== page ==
Hotels adjust to accommodate surge in millennial road warriors

Hilton's Five Feet to Fitness room concept includes an assortment of equipment and access to guided workouts.
Hilton's Five Feet to Fitness room concept includes an assortment of equipment and access to guided workouts.

Millennials, who now account for roughly a third of the U.S. workforce, represent a growing share of business travelers. Unlike the road warriors of previous generations, however, millennials are demanding a new type of business travel experience, and hotels are moving quickly to accommodate them.

In a recent survey of business professionals ages 25 to 35 released by Hilton Hotels & Resorts, nearly 70% of respondents expressed a desire to extend their work trips for leisure. 

Wes Bergstrom, vice president for hotel value and revenue management at American Express Global Business Travel, said, "The behaviors and priorities of today's modern business traveler are evolving. They are looking for work-life balance. Because of these shifts, companies are beginning to adapt their travel policies to enable both personal and professional growth."

Players in the hospitality space have also taken note. In recent years, hotel brands have revamped their rooms, public spaces and marketing approaches to better appeal to younger business travelers.

Emily Drees, a travel adviser for Christopherson Business Travel, said, "Our millennial clients tend to ask more questions about their hotel, like asking about which hotel might be great for exploring a cool area. They also appreciate things like quick and easy food and coffee options, walkability or a shuttle service to a downtown district. Hotels have responded by trying to give their properties a hip, modern and young vibe."

This year, Hilton began targeting millennials with its New Business Traveler Initiative. Featuring work travel tips from ClassPass founder Payal Kadakia and Milk Makeup co-founder Zanna Roberts Rassi, the marketing platform aims to help new business travelers maximize their time on the road.

Armand LeVasseur, senior director of global brand marketing for Hilton Hotels & Resorts, said, "We want to let these travelers know that if you come stay with us, we can ensure you'll have a great work trip, both from the primary business standpoint but also from the leisure standpoint. None of us enjoy having the laptop out at 8 p.m., and we want to reassure that new business traveler that it's OK to put it away." 

Crowne Plaza's WorkLife room concept features zones that encourage guests to work, relax and recharge.
Crowne Plaza's WorkLife room concept features zones that encourage guests to work, relax and recharge.

Hilton is also touting business travel-friendly amenities like its recently launched Five Feet to Fitness room concept, which offers 11 options for in-room fitness equipment and accessories, as well as its Herb N' Kitchen in-room delivery service and dining concept, which specializes in healthy grab-and-go options.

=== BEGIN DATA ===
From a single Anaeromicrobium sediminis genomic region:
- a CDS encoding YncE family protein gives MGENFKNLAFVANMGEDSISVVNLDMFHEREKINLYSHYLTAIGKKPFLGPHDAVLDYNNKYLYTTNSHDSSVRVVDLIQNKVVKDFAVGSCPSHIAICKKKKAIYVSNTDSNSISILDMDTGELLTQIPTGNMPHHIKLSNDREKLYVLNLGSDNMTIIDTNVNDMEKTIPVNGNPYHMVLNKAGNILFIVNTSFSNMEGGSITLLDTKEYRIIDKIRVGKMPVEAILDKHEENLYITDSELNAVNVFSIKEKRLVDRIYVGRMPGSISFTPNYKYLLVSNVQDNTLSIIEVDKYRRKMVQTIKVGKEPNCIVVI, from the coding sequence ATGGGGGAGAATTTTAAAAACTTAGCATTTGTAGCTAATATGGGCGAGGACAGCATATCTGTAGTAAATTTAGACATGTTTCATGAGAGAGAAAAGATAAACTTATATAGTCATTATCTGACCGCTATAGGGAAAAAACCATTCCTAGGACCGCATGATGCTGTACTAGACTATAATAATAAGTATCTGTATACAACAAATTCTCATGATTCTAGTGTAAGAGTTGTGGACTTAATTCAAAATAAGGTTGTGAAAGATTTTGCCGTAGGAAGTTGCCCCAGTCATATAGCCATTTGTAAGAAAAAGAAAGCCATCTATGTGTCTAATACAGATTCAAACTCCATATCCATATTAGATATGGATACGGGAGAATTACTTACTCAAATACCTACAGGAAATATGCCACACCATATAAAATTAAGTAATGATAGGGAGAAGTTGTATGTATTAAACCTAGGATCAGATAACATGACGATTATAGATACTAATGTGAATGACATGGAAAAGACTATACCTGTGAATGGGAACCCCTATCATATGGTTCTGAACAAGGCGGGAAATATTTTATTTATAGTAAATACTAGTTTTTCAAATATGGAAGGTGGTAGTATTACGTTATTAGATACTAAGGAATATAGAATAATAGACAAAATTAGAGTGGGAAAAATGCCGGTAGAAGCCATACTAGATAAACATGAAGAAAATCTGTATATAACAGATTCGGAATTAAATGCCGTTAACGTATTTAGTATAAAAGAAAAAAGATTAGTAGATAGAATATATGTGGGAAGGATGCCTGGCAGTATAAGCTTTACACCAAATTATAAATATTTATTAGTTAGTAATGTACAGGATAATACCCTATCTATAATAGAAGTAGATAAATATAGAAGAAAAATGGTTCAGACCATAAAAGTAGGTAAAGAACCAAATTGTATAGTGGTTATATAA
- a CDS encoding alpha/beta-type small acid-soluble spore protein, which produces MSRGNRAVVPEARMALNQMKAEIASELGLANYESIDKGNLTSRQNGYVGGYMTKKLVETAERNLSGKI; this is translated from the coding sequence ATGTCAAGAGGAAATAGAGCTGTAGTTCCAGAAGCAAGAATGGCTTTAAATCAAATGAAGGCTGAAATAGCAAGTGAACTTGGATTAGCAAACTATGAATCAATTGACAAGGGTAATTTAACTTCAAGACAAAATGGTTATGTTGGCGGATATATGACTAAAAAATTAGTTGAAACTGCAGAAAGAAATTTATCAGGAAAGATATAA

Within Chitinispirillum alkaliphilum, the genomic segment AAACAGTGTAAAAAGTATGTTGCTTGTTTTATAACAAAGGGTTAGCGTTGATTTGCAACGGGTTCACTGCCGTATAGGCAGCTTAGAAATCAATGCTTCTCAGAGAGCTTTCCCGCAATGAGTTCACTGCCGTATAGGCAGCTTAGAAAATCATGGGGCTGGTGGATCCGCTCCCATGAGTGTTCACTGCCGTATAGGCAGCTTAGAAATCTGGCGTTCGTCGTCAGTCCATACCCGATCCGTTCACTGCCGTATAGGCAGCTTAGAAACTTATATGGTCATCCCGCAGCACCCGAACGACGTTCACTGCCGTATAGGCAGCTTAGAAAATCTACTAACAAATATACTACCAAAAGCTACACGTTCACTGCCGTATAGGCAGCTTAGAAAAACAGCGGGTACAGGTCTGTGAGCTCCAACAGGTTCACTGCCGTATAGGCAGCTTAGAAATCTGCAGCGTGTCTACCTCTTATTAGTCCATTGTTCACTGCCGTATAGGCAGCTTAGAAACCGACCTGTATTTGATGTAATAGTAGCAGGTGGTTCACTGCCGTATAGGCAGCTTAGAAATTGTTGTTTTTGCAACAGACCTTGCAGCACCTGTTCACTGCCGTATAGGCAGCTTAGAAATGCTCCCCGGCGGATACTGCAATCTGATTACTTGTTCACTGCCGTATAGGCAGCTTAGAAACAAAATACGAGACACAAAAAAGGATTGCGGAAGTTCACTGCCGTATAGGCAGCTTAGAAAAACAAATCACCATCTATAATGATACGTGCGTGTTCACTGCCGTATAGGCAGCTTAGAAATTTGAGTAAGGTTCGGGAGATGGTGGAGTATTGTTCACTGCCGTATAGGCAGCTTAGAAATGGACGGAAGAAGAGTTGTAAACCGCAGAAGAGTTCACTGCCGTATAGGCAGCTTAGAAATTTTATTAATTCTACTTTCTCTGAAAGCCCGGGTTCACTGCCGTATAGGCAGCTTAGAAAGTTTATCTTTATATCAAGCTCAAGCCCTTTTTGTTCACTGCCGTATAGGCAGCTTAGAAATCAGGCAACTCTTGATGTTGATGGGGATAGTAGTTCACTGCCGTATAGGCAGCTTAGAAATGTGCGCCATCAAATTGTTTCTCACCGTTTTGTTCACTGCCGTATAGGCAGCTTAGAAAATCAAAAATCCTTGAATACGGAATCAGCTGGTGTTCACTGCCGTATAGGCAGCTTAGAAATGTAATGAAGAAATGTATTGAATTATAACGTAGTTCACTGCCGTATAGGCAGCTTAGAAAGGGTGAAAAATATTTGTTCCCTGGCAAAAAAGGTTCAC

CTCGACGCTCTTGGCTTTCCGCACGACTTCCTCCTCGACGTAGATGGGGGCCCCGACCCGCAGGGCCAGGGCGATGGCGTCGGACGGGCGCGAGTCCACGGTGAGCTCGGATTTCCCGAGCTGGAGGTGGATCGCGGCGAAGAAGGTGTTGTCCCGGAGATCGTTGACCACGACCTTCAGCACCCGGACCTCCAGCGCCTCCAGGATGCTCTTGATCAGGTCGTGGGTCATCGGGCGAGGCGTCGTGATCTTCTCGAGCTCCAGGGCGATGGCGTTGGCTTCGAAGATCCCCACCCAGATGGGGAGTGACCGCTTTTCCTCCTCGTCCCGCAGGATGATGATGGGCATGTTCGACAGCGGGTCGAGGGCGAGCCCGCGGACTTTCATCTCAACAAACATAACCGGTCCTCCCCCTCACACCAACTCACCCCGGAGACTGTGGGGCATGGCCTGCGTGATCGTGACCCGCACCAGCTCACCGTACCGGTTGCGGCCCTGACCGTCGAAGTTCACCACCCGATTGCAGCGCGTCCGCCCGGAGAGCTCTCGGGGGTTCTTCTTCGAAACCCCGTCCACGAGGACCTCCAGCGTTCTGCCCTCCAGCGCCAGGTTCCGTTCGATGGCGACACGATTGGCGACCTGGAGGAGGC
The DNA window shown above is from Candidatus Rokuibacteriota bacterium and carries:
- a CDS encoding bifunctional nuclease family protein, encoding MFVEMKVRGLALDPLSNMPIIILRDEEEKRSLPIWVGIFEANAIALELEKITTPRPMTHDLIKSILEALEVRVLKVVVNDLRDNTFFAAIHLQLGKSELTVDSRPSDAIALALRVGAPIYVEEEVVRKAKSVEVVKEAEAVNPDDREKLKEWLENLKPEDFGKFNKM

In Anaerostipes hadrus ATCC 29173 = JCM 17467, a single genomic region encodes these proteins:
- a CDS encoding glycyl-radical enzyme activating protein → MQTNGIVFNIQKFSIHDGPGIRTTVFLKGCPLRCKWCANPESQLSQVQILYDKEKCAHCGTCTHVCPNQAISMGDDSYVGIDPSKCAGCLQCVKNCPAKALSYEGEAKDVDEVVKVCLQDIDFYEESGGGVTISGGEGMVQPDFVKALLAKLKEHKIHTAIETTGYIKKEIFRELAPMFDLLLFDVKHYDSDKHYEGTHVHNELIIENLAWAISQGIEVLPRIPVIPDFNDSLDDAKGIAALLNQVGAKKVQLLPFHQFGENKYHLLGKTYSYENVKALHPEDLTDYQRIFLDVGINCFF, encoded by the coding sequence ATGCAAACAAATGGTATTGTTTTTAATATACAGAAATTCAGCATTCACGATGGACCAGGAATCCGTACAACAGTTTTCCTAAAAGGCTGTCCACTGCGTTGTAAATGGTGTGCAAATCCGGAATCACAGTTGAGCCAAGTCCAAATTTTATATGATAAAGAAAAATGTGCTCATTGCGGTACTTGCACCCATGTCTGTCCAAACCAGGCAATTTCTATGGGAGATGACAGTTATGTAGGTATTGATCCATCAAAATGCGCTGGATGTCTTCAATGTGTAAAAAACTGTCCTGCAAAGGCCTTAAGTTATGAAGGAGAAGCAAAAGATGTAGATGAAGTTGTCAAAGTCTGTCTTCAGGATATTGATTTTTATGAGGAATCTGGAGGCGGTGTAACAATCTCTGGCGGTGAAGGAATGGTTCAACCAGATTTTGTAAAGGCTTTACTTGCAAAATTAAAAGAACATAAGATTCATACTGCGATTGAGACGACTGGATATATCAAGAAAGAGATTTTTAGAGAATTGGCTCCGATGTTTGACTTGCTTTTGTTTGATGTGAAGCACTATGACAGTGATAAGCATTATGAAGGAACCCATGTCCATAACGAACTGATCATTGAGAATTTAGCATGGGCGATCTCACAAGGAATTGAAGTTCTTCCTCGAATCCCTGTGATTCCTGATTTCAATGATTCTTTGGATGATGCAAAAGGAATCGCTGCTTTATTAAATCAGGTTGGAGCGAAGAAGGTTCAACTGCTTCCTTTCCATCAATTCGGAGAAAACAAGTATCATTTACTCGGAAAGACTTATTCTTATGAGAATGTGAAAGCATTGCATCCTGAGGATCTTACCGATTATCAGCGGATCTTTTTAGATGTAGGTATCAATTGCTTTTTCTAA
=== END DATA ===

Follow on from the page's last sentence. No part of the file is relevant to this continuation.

Likewise, InterContinental Hotels Group (IHG) is targeting millennial business travelers with its Crowne Plaza brand, which began rolling out a major refresh last year. 

Meredith Latham, regional vice president for Crowne Plaza, said, "Just like the shifting needs of travelers, we knew Crowne Plaza needed to adapt. Our focus has been to keep the modern business traveler in the center of everything." 

The brand's revitalization has included the addition of a WorkLife room concept, which offers "distinct zones" for working and relaxing as well as free WiFi, multiple USB and power outlets and wireless printing capabilities. Crowne Plaza has also transformed its lobby area, creating what it calls a Plaza Workspace. Latham said the Plaza Workspaces are Crowne Plaza's "answer to the desire for co-working spaces.

"Millennial business travelers have become more attracted to the freedom that 'third spaces' can deliver," Latham said. "What was once a business center with desktop computers and printers in the basement is now a collaborative workspace in the lobby that is designed to accommodate multiple uses."

So far, Crowne Plaza has 3,000 WorkLife rooms and close to 25 renovated Plaza Workspace lobbies across the U.S.

While hotels are certainly making a strong play for new business travelers, millennial darling Airbnb is also gaining traction in the space. The home-sharing giant reports that around 700,000 companies have had employees sign up and book stays with its Airbnb for Work platform since its 2014 launch, with Gap Inc., Facebook, Twitter and Columbia Sportswear Co. among the site's many corporate users. 

David Holyoke, global head of Airbnb for Work, said his division "makes it easy to travel for work without sacrificing the comforts of home. It allows travelers to feel like they get a chance to live in a city, even if it's just for one night."

Holyoke added that many business travelers are opting to add weekend days to their work travel in order to explore the destinations they're visiting. 

"More than 30% of Airbnb for Work bookings in the past year included at least one weekend night," he said.

Earlier this month, Airbnb for Work announced it would be expanding into the team-building experience and meetings segments. According to Holyoke, 60% of Airbnb for Work trips over the past year were booked for more than one guest, and nearly 40% had three or more guests, suggesting the platform is well suited for teams traveling together.

"For meetings spaces, sterile conference rooms aren't motivating and don't foster creativity," he said. "People need more than whiteboards and colored Post-it notes. A relaxing environment helps people open up to connect and contribute, and an interesting space helps people experience something new together."


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